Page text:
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Apparently, College, and Complex: r/AskReddit What perfectly true story of yours sounds like an outrageous lie? RamsesThePigeon 13d, 17h Just up the street from my apartment in San Francisco, there was one of those fast food restaurants that was either a KFC or a Taco Bell, depending on the angle from which it was viewed. The establishment was a frequent stopping point for students coming from the nearby college... and those students were a frequent target for a remarkably bright crow Now, on most days, the bird in question would just hang around the restaurant (as well as other ones nearby) and scavenge for scraps. Every once in a while, though - I saw this happen twice, and had it happen to me once - it would enact a much more complex scheme than simply going through the gutter: The crow had apparently discovered that money could be exchanged for food, so it would wait until it saw a likely mark, squawk at them to get their attention, then pick up and drop a coin. Anyone who responded would witness the bird hopping a few feet away, then following its "victim" toward the source of its next snack. When the crow approached me, it dropped a nickel on the ground. I stooped, picked up the coin, and then jumped slightly when the bird made a noise that sounded not unlike "Taco!' Needless to say, I bought that crow a taco. The final out-of-pocket cost for me, minus the nickel, was something like >l.T5. Even so, I figured a bird that smart deserved a reward simply for existing Of course, that was probably exactly what I was supposed to think. TL;DR: A crow paid me five cents to buy it a taco. onyourleftbooob: nadiaoxford: I don’t have a hard time believing this.

onyourleftbooob: nadiaoxford: I don’t have a hard time believing this.

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Family, Friends, and Head: anarchy404x 1d You must understand the weird logic of the left. To them life is priceless and should always be prioritised over property. They would literally let the statue of Liberty burn to save one person. Through inaction let one person starve? You monster, you literally murdered them. Reply Vote tsunderepup: randomslasher: pastel-selkie: lesbianshepard: stupid leftists and their belief in *checks notes* the intrinsic value of human life Reblog if you would burn down the statue of liberty to save a life Here’s the thing, though. If you asked a conservative “Would you let the statue of liberty burn to save one life?” they’d probably scoff and say no, it’s a national landmark, a treasure, a piece of too much historical importance to let it be destroyed for the sake of one measly life.  But if you asked, “Would you let the statue of liberty burn in order to save your child? your spouse? someone you loved a great deal?” the tune abruptly changes. At the very least, there’s a hesitation. Even if they deny it, I’m willing to bet that gun to their head, the answer would be “yes.”   The basic problem here is that people have a hard time seeing outside their own sphere of influence, and empathizing beyond the few people who are right in front of them. You’ve got your immediate family, whom you love; your friends, your acquaintances, maybe to a certain degree the people who share a status with you (your religion, your race, etc.)–but beyond that? People aren’t real. They’re theoretical.  But a national monument? That’s real. It stands for something. The value of a non-realized anonymous life that exists completely outside your sphere of influence is clearly worth less than something that represents freedom and prosperity to a whole nation, right? People who think like this lack the compassion to realize that everyone is in someone’s immediate sphere of influence–that everyone is someone’s lover, or brother, or parent. Everyone means the world to someone. And it’s the absolute height of selfishness to assume that their lives don’t have value just because they don’t mean the world to you.  P.S. I would let the statue of liberty burn to save a pigeon.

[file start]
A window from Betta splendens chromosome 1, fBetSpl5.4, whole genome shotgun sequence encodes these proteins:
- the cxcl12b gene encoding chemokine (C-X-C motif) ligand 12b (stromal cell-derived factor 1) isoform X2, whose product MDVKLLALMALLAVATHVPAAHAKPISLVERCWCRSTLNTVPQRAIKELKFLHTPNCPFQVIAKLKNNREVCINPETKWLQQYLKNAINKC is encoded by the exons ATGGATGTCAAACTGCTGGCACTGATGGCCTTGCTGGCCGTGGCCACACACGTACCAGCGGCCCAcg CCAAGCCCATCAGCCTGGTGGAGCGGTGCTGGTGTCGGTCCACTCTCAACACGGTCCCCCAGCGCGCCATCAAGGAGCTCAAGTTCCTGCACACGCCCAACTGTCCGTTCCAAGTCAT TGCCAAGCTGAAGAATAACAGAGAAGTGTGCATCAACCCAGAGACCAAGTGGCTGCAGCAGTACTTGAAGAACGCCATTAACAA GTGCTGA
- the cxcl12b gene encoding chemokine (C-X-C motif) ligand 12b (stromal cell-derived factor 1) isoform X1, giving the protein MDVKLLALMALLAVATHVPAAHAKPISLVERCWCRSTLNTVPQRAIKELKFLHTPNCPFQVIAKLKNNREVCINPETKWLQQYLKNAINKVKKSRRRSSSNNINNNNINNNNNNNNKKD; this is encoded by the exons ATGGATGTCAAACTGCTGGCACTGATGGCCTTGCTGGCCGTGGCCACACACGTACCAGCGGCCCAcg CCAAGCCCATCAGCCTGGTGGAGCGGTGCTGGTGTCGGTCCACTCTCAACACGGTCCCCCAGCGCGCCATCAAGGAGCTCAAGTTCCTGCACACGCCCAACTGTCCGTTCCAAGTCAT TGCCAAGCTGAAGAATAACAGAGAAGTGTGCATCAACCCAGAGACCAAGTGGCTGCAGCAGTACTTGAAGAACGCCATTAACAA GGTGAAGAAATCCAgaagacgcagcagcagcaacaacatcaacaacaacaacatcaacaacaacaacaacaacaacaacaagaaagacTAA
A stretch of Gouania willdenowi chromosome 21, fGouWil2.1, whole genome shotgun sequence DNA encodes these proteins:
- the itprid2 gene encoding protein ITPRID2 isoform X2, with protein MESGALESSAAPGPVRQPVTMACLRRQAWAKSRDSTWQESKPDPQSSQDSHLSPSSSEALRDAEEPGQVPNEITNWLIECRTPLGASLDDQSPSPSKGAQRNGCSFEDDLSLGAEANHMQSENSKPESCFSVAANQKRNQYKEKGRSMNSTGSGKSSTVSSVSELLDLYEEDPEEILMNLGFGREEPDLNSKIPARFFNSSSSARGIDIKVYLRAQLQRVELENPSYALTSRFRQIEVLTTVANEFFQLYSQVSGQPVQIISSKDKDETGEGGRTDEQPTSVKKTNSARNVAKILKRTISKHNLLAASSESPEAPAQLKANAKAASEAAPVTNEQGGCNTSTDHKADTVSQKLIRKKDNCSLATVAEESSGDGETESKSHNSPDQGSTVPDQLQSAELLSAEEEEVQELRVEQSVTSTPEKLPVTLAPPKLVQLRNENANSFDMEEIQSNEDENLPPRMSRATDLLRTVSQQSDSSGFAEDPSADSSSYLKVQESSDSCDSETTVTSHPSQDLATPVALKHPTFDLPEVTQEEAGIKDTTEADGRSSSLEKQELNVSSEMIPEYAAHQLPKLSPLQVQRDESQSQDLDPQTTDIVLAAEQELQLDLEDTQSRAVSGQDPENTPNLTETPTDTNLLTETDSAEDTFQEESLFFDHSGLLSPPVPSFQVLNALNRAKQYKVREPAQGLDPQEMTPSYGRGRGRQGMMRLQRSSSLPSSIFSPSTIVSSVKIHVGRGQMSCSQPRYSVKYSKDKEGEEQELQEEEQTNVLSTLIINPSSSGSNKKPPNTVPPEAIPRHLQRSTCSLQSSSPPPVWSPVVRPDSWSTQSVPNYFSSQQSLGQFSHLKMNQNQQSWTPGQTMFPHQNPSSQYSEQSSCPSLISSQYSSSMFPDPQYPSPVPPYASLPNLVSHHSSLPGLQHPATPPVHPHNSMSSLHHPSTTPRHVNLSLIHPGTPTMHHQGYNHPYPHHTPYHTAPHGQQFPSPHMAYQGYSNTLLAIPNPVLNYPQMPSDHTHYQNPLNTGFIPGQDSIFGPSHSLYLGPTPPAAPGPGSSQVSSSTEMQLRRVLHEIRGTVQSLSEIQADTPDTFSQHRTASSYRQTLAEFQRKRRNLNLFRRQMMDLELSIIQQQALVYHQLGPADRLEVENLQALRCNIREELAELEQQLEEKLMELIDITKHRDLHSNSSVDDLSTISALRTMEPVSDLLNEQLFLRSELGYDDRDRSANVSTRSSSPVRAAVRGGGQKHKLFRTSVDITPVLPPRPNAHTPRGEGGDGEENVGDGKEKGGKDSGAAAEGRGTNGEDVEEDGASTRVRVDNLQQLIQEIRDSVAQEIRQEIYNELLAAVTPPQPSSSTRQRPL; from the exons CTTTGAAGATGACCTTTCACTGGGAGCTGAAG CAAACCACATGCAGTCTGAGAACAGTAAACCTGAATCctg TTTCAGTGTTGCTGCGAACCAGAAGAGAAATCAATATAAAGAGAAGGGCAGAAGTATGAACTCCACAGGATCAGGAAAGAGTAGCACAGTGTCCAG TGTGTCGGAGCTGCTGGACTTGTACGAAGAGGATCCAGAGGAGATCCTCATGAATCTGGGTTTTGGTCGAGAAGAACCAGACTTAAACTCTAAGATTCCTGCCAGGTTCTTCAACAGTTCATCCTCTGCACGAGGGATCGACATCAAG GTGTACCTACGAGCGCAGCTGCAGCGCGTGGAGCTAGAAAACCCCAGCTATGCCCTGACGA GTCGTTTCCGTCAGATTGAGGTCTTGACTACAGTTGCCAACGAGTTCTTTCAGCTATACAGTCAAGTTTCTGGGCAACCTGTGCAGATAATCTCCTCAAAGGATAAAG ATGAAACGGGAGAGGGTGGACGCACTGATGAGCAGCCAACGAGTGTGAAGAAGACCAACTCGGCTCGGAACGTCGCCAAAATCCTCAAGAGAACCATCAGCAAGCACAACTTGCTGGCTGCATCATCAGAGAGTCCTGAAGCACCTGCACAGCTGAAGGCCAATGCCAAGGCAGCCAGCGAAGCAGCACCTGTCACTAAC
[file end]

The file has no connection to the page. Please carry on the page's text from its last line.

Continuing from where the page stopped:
tsunderepup: randomslasher: pastel-selkie: lesbianshepard: stupid leftists and their belief in *checks notes* the intrinsic value of human...

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Lazy, Life, and School: People always told me "everything should come easy to you!" "you are such a gifted child" So I worked extra hard to not disappoint anyone. I didn't want people to think they were wrong about me. I wanted to live up to their experctations. You could do so well if you tried a little harder It felt like I worked much harder than the other kids ADHD-ALIEN.com Suddenly, I felt so conceited for thinking I was working hard. I had forgotten to write my name on the paper. My words were missing random letters ADHD-ALIEN.com So I tried again But no matter what I did those careless mistakes kept sneaking in and again I always had issues understanding instructions Everyone else seemed to understand them I have a hard time under- standing half knowledge. IM NOT GOING TO SCHOOL!! Hey, it's time to Just from trying to not have to repeat a year. Looking back, I think I had my first burnout at 16. ADHD-ALIEN. com It was easier at University. I could choose subjects I LOVED But even then, I would just randomly forget things I knew I can't even rely myself. on So no one took me serious ADHD-ALIEN.com stop being lazy S It was as if being good at one that I was just lazy with the others. thing was proof why dont you take ithis seriously 'Everyone else can do this So I tried harder. And worked hard enough to render my Hand useless for 8 Months I had spent so many years trying to figure out what people want me to do That I completely forgot how to know what I want ADHD-ALIEN.com Since I couldn't figure myself out, I just worked more. Taking a break and not meeting those expectations... After all, my entire life was based on expectations fulfilling ....felt worse than death Dear Alien It's not that you can achieve things despite having ADHĎ It's that you can achieve things despite no one believing that you try. faulty We are not stupid, lazy or We are just not seen. ADHD-ALIEN.com adhd-alien: This is what happens to kids with ADHD who, instead of getting help and treatment, get told to try harder.